"I tend to be in quite a bit as I like being in the office," he says. "I do think that there are some things -- no matter how good the collaboration technology is -- that can't replicate being in the office and working together as part of a team." 

O'Brien says it's important to remember that being an effective professional means being part of a wider organizational culture -- and face-to-face interaction is likely to be key.

"It does help to be in and around people and to see them. That's particularly true of collaborative stuff," he says. "Some of that is corridor conversations, especially from a management and leadership point of view. I haven't really found a successful online alternative. It's surprising how much you can do in five minutes chatting after bumping into someone in a corridor."

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3. Use the right channels to stay in touch

Zarah Al-Kudcy, head of commercial partnerships at Formula 1, says there's no such thing as over-communication when it comes to getting home workers as involved as office staff.

"I think you can become reliant on the fact that you've done a group video call and then you assume everything else is fine," she says. "You might think, 'I don't need to check in,' and then you sometimes lose something that's important."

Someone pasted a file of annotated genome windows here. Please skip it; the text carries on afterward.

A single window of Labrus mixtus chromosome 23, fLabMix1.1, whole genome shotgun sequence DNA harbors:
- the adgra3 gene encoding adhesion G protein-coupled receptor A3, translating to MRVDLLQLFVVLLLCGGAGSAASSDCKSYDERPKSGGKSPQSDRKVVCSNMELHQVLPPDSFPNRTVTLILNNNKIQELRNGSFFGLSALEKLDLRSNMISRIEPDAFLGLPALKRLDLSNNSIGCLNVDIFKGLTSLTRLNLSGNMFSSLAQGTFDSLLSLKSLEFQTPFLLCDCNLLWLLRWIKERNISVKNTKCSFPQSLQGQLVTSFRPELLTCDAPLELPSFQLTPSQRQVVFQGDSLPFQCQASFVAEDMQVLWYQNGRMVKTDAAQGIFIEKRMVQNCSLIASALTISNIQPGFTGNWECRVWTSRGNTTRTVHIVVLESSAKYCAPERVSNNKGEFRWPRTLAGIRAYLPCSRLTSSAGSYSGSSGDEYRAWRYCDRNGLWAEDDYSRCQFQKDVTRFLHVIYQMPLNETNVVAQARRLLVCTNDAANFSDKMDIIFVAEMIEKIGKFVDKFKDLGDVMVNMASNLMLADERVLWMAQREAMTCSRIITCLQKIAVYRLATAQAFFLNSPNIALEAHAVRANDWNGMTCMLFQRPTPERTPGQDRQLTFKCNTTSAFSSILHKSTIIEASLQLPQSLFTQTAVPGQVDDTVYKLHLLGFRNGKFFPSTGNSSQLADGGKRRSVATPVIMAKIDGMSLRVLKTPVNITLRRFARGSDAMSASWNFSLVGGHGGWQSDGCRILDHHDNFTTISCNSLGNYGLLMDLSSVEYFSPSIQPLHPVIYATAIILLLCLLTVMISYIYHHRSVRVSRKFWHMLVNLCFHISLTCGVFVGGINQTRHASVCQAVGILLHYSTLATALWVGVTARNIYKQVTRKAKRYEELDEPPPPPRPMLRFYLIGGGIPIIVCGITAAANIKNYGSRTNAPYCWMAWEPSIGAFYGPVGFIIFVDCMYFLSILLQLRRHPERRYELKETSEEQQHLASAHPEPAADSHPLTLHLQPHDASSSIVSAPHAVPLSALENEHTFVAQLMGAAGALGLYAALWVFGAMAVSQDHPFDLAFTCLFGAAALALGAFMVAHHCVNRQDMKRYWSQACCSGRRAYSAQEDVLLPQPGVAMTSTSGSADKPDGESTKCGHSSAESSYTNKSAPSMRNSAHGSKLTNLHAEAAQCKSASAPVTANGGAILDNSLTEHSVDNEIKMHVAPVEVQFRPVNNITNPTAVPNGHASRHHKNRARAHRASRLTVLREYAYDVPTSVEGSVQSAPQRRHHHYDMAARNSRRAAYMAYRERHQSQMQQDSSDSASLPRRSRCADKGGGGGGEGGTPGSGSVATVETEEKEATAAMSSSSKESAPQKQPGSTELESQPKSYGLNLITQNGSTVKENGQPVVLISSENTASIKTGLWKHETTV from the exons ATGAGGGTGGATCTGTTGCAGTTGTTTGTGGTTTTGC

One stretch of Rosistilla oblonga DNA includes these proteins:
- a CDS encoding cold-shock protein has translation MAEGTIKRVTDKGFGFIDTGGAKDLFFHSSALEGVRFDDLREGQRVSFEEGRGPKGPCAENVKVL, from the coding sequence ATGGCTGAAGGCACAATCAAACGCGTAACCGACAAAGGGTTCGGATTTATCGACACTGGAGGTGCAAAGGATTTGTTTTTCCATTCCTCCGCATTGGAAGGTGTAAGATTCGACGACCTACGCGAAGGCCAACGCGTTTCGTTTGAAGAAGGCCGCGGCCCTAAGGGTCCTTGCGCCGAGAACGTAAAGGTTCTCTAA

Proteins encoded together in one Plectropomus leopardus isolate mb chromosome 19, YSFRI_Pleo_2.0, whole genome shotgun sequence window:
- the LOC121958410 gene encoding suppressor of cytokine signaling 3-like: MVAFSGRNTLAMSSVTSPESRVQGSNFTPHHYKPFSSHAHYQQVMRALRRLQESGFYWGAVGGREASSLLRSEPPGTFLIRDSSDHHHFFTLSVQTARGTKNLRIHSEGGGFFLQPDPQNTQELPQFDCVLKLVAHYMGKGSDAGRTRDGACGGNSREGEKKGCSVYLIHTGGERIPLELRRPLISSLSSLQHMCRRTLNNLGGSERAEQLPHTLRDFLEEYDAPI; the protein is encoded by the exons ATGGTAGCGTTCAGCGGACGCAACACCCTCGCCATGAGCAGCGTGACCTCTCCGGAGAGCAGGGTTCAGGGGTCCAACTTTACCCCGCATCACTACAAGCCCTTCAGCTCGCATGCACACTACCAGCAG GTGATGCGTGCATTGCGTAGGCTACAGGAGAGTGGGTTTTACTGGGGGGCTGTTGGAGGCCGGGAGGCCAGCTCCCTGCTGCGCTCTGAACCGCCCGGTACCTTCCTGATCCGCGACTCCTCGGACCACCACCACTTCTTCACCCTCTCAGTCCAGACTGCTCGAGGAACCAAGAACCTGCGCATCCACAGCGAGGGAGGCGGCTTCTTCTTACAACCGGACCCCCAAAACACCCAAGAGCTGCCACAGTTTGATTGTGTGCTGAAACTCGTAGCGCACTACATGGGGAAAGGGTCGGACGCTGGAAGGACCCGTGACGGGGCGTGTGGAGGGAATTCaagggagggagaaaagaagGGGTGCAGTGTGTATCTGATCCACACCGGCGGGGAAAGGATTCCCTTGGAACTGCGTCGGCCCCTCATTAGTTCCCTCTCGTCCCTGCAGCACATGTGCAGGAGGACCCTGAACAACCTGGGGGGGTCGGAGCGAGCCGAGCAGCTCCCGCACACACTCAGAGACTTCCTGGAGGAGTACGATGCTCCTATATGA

Al-Kudcy says one-to-one interaction is crucial to success. Even small things -- such as one-off Teams, WhatsApp, or Slack messages to check in and see how people are doing -- can be important. 

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Picking the right channel to foster those interactions is also crucial.

"I get a sense for what people like best and do that. You'll find that some people can't deal with WhatsApp, so that means checking in with an iMessage or a phone call. And there are some people who don't really like video calls. So, if I catch up on a video link, like Google Meet, I will just turn the video off," she says. 

"So, there are different nuances for everyone now," Al-Kudcy adds. "And the physical interaction is still needed, for sure. I think the physical interaction is more important for long-term relationships and the people you work with on a day-to-day basis, rather than just the one-off meetings."

4. Get remote workers together to build a conversation

Matthew Lawson, chief digital officer at Ribble Cycles, says he's focused on "building a conversation" for people who are working away from the office.